McIsaac: Unbelievable programs to develop local leadership both for youth and adults. Working with community development workers and our resident leaders, we know that there is much better access to programs. On a more basic level, the money buys facilities, equipment, and tangible programs that provide employment services, daycare, and leadership development. Community health centres have been set up in various hubs. Residents tell us that they’re now able to gain much quicker access to good health care, right in their own communities. I would describe all of these things as tangible outputs from the work that has been underway in the last 5 years.

Spacing: Why is the funding of these facilities and programs necessary? What are the consequences for various communities if they didn’t exist?

McIsaac: If I look at the tragic events of the last month, one of the things we’ve all been struck by is the importance of offering youth some alternatives. Young people actually need great support in educational attainment. They need to have good programming outside of school hours that provide them with personal leadership, recreation and good role modeling. We also need to help youth develop manageable skills that they can use in pursuit of both part-time and long-term employment.

Spacing: Is gang prevention one of the stated or unstated goals of Strong Neighborhoods?

McIsaac: It’s an unstated goal. I would redefine it not as gang prevention but as creating meaningful opportunities for our youth so that they have viable options to gain employment and don’t have to turn to gangs.

Spacing: Why should a Torontonian who doesn’t live in a priority neighborhood care about poverty?

McIsaac: I honestly believe that we should all care about what happens in our city. If we allow some neighbourhoods to fall behind, it impacts us all. It also goes beyond poverty. There has been so much work done in the last few years around the issue of income inequality and what it actually does to the health and well being of a city. Primarily, we should care because poverty and inequality affect fellow Torontonians. Secondly, we should care because a lack of access and opportunity creates a divide in this city that takes many decades to overcome.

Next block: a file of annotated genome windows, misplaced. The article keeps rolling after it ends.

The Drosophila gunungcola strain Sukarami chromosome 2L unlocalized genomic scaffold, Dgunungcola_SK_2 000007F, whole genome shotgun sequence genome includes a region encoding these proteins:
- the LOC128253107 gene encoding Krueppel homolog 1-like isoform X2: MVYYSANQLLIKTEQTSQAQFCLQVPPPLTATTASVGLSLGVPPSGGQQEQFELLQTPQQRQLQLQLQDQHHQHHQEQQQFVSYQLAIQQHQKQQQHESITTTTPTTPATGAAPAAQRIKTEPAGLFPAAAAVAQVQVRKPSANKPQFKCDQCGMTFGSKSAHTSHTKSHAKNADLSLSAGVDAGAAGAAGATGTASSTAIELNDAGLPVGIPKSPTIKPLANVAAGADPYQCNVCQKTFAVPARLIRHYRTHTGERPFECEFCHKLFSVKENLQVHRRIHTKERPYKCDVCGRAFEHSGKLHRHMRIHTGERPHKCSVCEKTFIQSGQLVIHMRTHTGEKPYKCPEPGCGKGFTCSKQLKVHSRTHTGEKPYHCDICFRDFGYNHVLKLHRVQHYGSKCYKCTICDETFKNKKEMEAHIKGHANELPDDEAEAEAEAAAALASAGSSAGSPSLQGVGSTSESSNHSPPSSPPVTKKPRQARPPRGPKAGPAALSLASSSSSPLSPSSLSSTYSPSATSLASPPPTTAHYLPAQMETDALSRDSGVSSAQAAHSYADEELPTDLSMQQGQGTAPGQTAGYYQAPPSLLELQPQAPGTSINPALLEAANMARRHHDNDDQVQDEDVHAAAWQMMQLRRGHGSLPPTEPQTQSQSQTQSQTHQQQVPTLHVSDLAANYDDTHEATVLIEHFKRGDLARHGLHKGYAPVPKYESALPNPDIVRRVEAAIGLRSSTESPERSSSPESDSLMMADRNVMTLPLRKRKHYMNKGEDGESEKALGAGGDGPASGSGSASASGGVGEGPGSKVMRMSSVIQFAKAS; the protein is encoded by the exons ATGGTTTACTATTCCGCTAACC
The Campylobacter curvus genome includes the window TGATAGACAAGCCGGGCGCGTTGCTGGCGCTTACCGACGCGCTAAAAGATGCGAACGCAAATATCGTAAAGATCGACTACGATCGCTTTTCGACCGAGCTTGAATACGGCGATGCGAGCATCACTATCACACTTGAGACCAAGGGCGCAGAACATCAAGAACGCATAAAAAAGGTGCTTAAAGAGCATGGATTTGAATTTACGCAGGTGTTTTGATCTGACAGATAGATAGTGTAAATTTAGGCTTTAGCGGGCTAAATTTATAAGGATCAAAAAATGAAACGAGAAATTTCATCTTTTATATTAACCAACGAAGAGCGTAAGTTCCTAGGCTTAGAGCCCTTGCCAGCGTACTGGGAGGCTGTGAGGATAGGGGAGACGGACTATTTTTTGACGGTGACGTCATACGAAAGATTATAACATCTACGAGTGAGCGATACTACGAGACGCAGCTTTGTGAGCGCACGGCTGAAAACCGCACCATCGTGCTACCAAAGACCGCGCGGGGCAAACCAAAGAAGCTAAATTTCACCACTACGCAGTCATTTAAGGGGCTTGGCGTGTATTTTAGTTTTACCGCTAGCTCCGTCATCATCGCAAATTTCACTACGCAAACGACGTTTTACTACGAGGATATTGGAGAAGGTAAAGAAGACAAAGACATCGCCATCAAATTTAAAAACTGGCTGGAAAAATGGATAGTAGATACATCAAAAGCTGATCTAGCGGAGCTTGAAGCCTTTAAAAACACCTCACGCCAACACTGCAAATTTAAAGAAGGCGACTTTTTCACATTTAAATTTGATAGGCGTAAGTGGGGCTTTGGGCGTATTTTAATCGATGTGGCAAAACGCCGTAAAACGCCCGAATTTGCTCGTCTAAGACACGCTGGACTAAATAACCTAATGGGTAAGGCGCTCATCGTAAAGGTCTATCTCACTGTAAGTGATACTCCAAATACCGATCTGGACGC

Photo by jaygoldman



  1. Poverty and inequality are largely a result of government intervention in land use through zoning, development charges and property taxes making it more profitable for builders to build outward rather than upward. In particular, apartments are taxed at a higher rate than other types of dwelling units (because they are considered to be a business), even though the cost to provide services per apartment is lower.

  2. The above comment is not true in the slightest. If his thesis was correct they downtowns everywhere would be rich and all the suburbs poor. Certainly there is a trend towards this, but the same policies were in place for the last 60 years when the downtowns were poor and the suburbs more wealthy. 

    What perpetuates poverty is federal and provincial government policies that have nothing to do with land, but have everything to do with providing tax cuts and incentives to larger corporations and their shareholders. Even more so, union-busting and a loosening of labour laws are making the poor more poor.

    Things like a lack of good transit only exacerbates poverty, but are not certainly the cause. If that was the case the Bridal Path, Central Etobicoke, and the Beaches would be shanty towns 

  3. There are two separate questions:
    1 Why is there poverty in Toronto? 2. Why is poverty concentrated in the inner suburbs?
    I’ll just deal with the first question here. Povery in Toronto has a several underlying causes, not restrited to Toronto.

    a) The type of job an unconnected, semi-skilled person can find in the Western World is getting rarer with globablization. Whether we have conciously decided it or not, our society would rather pay 5% of our potential workforce welfare than pay them $15/hour to make stuff when we can pay someone in Chine 50 cents an hour.

    b) Family ties have eroded so that elderly, disabled people, mentally ill, single mothers, etc. are left to fend for themselves more than was the case 100 years ago. Again, whether consiously or not society has decided they would rather pay for the care of their less-capable loved ones through government programs than by caring for them in person. This tends to stratify society into higher and lower income households, where formerly there were more persons of different incomes within each household.